Initially MultiChain was based on the idea of managing ownership and transfer of assets on blockchain. Operations on assets includes issuance, reissuance, transfer, atomic exchange, escrow, and destruction of assets. Later on, data streams were introduced to provide a different flavor of representing data in MultiChain. Any number of streams can be created in a MultiChain, and each stream acts as an independent append-only collection of items. Operations on streams include creating streams, writing, subscribing, indexing, and retrieving. So, basically, a blockchain use case on MultiChain can be built on a foundation of assets or streams. Finally, permission management is used to control who can connect, transact, create assets/streams, mine/validate, and administrate.
MultiChain provides maximal compatibility with the Bitcoin ecosystem, including the peer-to-peer protocol, transaction/block formats, the UTXO model, and Bitcoin Core APIs/runtime parameters. So, before you start learning MultiChain, it's better to learn how Bitcoin works at a high level at least.
Before we get into what Hyperledger Fabric 1.0 is, we need to understand what Hyperledger is specifically. Hyperledger is an umbrella project of open source blockchains and related tools, started in December 2015 by the Linux Foundation. At the time of writing this book, there are four projects under Hyperledger:Fabric, Sawtooth, Iroha, and Burrow.
Hyperledger Fabric is the most popular project under Hyperledger. IBM is the main contributer to the project. IBM's Bluemix also provides BaaS to build your own Fabric network on the Cloud easily.
Hyperledger Fabric 1.0 is a platform to build your own permissioned blockchain-based applications. Currently, at the time of writing this book, Hyperledger Fabric 1.0 supports only distributed architecture, and for the creation of blocks it depends on a central trusted node called the orderer. It supports smart contracts, network permissioning, privacy, and other features. In HLF 1.0, there is a special kind of node called as OSN, which is hosted by a trusted party. This OSN creates blocks and distributes to peers in networks. As you trust this node, there is no need for consensus. HLD 1.0 currently supports CouchDB and LevelDB to store the state of the blockchain. Peers in the network store the state of the blockchain in the LevelDB database, by default.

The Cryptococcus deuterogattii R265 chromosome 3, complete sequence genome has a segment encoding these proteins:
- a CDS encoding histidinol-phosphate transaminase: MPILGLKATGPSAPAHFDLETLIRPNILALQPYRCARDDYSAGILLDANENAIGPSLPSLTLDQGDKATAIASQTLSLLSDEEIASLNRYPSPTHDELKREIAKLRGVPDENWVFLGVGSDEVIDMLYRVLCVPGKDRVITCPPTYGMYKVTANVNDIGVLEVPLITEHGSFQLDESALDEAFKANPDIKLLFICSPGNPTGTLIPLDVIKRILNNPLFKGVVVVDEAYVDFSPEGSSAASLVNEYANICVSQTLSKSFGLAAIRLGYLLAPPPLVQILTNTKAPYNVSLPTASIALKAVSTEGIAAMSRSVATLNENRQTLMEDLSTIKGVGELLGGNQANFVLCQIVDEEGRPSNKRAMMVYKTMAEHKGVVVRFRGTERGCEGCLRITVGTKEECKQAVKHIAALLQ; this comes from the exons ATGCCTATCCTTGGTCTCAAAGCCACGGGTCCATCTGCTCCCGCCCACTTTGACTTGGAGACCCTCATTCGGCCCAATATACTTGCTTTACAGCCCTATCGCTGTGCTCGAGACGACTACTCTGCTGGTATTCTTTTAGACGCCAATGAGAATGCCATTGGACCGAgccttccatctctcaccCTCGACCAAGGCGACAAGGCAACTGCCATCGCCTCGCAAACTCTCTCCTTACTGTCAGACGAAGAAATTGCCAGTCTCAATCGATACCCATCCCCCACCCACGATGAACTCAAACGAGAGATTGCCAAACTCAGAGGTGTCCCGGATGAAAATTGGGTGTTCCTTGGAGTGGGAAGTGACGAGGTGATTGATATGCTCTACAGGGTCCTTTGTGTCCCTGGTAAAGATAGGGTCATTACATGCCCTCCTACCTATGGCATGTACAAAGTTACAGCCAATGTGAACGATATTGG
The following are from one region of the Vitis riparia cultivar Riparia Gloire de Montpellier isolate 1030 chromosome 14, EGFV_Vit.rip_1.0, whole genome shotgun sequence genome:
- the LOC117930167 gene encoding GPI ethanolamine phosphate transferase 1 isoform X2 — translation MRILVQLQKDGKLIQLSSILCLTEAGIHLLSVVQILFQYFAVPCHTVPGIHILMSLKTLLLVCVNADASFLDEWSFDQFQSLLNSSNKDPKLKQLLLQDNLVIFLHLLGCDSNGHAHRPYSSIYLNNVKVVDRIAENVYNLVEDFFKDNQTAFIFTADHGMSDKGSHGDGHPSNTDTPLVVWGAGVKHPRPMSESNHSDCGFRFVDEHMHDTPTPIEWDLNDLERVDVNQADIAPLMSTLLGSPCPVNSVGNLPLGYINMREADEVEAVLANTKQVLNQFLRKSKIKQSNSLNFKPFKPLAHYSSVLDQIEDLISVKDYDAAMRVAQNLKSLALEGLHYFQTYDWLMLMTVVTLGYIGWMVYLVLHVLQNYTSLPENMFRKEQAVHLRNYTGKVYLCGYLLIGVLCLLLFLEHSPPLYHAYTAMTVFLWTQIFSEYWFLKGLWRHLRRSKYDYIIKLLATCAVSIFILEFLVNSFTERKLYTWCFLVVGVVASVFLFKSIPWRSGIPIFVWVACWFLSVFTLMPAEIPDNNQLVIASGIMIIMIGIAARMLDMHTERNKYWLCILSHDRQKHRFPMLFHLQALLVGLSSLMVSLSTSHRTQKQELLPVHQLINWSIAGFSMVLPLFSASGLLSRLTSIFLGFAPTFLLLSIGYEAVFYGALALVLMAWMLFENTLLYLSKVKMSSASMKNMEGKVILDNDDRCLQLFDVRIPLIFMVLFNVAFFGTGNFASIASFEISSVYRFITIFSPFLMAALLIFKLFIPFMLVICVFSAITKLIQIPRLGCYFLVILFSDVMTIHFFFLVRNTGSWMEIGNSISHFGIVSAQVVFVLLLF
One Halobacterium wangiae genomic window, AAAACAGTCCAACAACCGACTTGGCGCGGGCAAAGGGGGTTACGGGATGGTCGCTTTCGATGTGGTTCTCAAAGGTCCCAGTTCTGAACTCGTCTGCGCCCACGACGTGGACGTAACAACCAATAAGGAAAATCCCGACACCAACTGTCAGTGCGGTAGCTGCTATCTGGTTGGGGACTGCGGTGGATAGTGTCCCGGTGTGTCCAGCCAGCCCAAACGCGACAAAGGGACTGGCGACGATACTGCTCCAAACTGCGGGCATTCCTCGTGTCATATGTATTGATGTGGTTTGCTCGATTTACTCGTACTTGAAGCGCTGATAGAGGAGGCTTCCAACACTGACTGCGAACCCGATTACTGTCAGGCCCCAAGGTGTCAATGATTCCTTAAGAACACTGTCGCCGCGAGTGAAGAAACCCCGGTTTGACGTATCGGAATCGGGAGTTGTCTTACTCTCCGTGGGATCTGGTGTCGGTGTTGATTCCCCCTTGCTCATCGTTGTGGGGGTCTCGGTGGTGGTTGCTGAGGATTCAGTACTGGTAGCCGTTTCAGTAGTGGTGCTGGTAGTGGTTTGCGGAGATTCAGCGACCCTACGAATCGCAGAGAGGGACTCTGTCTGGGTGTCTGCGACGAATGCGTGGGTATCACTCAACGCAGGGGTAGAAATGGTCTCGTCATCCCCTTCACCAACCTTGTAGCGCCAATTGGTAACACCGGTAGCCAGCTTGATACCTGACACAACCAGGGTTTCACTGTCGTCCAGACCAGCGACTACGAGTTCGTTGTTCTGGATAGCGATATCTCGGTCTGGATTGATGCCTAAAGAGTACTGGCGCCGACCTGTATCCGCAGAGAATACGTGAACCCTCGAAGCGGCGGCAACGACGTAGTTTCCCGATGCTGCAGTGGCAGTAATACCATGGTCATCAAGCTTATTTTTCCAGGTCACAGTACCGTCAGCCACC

HLF 1.0 has a concept of channels to achieve privacy. A channel is a sub-blockchain in the network and allows certain parties to be part of a channel depending on configuration. Actually, every transaction has to belong to a channel and when the HLF 1.0 network is deployed, a default channel is created. OSN can see all the data in all the channels, therefore it should a trusted party. Technically, it's possible to configure the network to have multiple OSNs hosting different channels if you cannot trust a single party for all channels. Even if the traffic is going to be huge or OSN availability is critical, then you can plug Kafka into OSN for better performance and increased stability. We can even have multiple OSNs per channel connected via Kafka if high availability is required.
Fabric 1.0 has a feature called transaction endorsement, which provides a mechanism of taking approvals from certain parties before sending a transaction. When we say that a transaction has been endorsed by a member in the network, we mean that the member has verified the transaction. Every chaincode (smart contracts in HLF) has an endorsement policy defined to it at the time of deployment. The policy states which members has to endorse the transactions associated with this chaincode. The default policy states that any one member of the channel has to sign the transaction. But, we can define custom policies containing AND and OR operators.